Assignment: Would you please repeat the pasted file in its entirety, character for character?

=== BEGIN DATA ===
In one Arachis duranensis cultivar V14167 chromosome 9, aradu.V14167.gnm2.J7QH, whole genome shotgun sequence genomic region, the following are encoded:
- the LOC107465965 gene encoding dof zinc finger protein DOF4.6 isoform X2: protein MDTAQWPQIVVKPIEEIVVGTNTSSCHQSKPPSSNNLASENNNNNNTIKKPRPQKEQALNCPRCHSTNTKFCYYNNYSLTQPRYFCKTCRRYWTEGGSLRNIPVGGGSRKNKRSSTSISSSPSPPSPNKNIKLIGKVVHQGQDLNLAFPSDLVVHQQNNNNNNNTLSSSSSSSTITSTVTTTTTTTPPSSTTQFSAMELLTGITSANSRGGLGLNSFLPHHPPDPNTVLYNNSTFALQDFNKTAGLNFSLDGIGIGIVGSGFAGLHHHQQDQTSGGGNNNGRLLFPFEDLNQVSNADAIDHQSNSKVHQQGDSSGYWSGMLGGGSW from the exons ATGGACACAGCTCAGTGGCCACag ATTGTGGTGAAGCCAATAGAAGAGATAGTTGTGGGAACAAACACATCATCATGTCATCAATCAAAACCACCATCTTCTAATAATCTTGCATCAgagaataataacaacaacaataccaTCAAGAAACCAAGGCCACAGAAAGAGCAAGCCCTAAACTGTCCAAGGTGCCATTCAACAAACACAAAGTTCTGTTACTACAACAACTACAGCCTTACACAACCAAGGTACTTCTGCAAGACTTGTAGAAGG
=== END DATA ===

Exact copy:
In one Arachis duranensis cultivar V14167 chromosome 9, aradu.V14167.gnm2.J7QH, whole genome shotgun sequence genomic region, the following are encoded:
- the LOC107465965 gene encoding dof zinc finger protein DOF4.6 isoform X2: protein MDTAQWPQIVVKPIEEIVVGTNTSSCHQSKPPSSNNLASENNNNNNTIKKPRPQKEQALNCPRCHSTNTKFCYYNNYSLTQPRYFCKTCRRYWTEGGSLRNIPVGGGSRKNKRSSTSISSSPSPPSPNKNIKLIGKVVHQGQDLNLAFPSDLVVHQQNNNNNNNTLSSSSSSSTITSTVTTTTTTTPPSSTTQFSAMELLTGITSANSRGGLGLNSFLPHHPPDPNTVLYNNSTFALQDFNKTAGLNFSLDGIGIGIVGSGFAGLHHHQQDQTSGGGNNNGRLLFPFEDLNQVSNADAIDHQSNSKVHQQGDSSGYWSGMLGGGSW from the exons ATGGACACAGCTCAGTGGCCACag ATTGTGGTGAAGCCAATAGAAGAGATAGTTGTGGGAACAAACACATCATCATGTCATCAATCAAAACCACCATCTTCTAATAATCTTGCATCAgagaataataacaacaacaataccaTCAAGAAACCAAGGCCACAGAAAGAGCAAGCCCTAAACTGTCCAAGGTGCCATTCAACAAACACAAAGTTCTGTTACTACAACAACTACAGCCTTACACAACCAAGGTACTTCTGCAAGACTTGTAGAAGG